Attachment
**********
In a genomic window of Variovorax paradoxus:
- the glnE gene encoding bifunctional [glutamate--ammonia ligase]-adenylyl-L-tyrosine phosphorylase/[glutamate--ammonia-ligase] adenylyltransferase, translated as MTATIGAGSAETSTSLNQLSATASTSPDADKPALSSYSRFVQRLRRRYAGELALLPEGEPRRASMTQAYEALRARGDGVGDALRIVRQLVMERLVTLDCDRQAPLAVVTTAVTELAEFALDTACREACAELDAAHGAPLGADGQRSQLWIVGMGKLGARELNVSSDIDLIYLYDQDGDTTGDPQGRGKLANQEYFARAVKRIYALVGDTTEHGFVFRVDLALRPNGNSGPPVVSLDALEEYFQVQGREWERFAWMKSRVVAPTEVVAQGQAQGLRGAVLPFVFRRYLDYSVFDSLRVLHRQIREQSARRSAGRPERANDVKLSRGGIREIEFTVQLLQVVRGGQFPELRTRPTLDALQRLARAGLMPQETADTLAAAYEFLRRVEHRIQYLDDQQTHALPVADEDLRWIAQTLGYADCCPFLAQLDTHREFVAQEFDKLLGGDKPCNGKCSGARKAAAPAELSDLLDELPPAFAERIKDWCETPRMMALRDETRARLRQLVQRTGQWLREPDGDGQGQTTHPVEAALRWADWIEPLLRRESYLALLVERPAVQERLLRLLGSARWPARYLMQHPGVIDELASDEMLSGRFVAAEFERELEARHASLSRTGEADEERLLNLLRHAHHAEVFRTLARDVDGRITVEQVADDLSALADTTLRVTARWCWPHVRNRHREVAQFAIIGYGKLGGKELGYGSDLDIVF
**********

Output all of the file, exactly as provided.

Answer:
In a genomic window of Variovorax paradoxus:
- the glnE gene encoding bifunctional [glutamate--ammonia ligase]-adenylyl-L-tyrosine phosphorylase/[glutamate--ammonia-ligase] adenylyltransferase, translated as MTATIGAGSAETSTSLNQLSATASTSPDADKPALSSYSRFVQRLRRRYAGELALLPEGEPRRASMTQAYEALRARGDGVGDALRIVRQLVMERLVTLDCDRQAPLAVVTTAVTELAEFALDTACREACAELDAAHGAPLGADGQRSQLWIVGMGKLGARELNVSSDIDLIYLYDQDGDTTGDPQGRGKLANQEYFARAVKRIYALVGDTTEHGFVFRVDLALRPNGNSGPPVVSLDALEEYFQVQGREWERFAWMKSRVVAPTEVVAQGQAQGLRGAVLPFVFRRYLDYSVFDSLRVLHRQIREQSARRSAGRPERANDVKLSRGGIREIEFTVQLLQVVRGGQFPELRTRPTLDALQRLARAGLMPQETADTLAAAYEFLRRVEHRIQYLDDQQTHALPVADEDLRWIAQTLGYADCCPFLAQLDTHREFVAQEFDKLLGGDKPCNGKCSGARKAAAPAELSDLLDELPPAFAERIKDWCETPRMMALRDETRARLRQLVQRTGQWLREPDGDGQGQTTHPVEAALRWADWIEPLLRRESYLALLVERPAVQERLLRLLGSARWPARYLMQHPGVIDELASDEMLSGRFVAAEFERELEARHASLSRTGEADEERLLNLLRHAHHAEVFRTLARDVDGRITVEQVADDLSALADTTLRVTARWCWPHVRNRHREVAQFAIIGYGKLGGKELGYGSDLDIVF